In case you might miss it in the general developer's help section. I just tweaked an existing EXIF patcher to now also read the new special shutter-speeds, ISOs and f-numbers when using any of the builds of CHDK that can do these things. It puts these override values into the standard EXIF locations so that all your programs can see them as regular EXIF values.See this thread for further info and to download your very own copy.
... the method I used to check the ISO value was to take pictures of a dark blue piece of cardboard in indirect skylight. The histogram for this set-up is a single narrow peak only about 10% of the width of the whole histogram. By changing the exposure settings the peak can be placed anywhere on the histogram. Judging from the shifts in the peak position when the overridden ISO value is changed (with fixed exposure time and aperture) the ISO range for the A610 appears to be from about 30 to 600 (the marked values are 50 to 500). For the S3, the available ISO values appear to vary from about 50 to about 1000 (marked values are 80 to 800).
I have been exploring the way the ISO override (in AllBest's v 12 and v15) works on the A610 and S3, using the M (manual) mode setting. In the course of these tests I have come across some behaviour that I have not seen mentioned in other posts.In certain circumstances the overriden ISO value applies, but in other cases the picture is taken with the ISO value set on the camera, and in other cases the ISO value appears to be the highest that the camera is capable of using (that is, it is not the ISO value set on the camera, nor the overridden ISO value specified in the CHDK menu). This commonly happens when the shutter button is given a 'full press', instead of first giving a 'half press', before completing the button-press.There is a pattern to this behaviour, but instead of trying to remember the pattern, the safest way to be sure of using the specified (overridden) ISO seems to be to "load" the override ISO into the camera.For the S3 I found that the following procedure "loads" the overridden ISO value:1. 'Half press' the shutter button for about half-a-second. The histogram display shows that adjustments are being made.2. Let the shutter button up again, without making an exposure.3. 'Half press' the shutter button again for about half-a-second. The histogram display again shows that an adjustment is being made.After this has been done, the camera will use the overriden ISO value, even if the shutter button is given a rapid 'full press'.For the A610, just giving the shutter button a half-second 'half press' appears to "load" the overridden ISO value.Maybe there is an easier way - has anyone had similar experiences with these cameras (or other cameras)?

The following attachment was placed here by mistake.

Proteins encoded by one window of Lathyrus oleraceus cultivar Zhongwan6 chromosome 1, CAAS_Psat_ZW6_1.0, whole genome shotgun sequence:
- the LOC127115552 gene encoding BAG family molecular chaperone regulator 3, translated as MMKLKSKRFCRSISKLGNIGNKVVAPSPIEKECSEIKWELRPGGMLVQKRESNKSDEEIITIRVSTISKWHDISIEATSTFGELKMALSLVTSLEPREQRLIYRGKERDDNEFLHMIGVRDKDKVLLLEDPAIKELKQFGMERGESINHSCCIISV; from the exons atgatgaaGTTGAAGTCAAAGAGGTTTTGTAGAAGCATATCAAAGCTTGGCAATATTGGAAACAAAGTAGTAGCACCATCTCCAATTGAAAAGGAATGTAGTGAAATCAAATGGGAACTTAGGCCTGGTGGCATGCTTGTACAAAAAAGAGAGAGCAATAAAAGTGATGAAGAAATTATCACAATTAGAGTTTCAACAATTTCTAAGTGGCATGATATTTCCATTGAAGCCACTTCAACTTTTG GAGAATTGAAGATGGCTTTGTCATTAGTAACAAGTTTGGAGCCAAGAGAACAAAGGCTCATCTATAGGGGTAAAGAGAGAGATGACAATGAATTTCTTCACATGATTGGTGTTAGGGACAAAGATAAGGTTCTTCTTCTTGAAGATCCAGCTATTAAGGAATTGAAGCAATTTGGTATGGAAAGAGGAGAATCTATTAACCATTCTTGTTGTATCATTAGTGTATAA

I jacked the ISO up to 800, and a value factor of 100 and I ended up with 19,000 ot 22,000 ISO's and the picture was so grainy you can barly make out what it looks like, the good thing with this is you can take a 1/30 pic in pitch dark without a tripod, almost like night visionAnd then I made ISO 1 and value factor 1 and ended up with ISO's around 15 , the picture is CRISP AND CLEAR!!!
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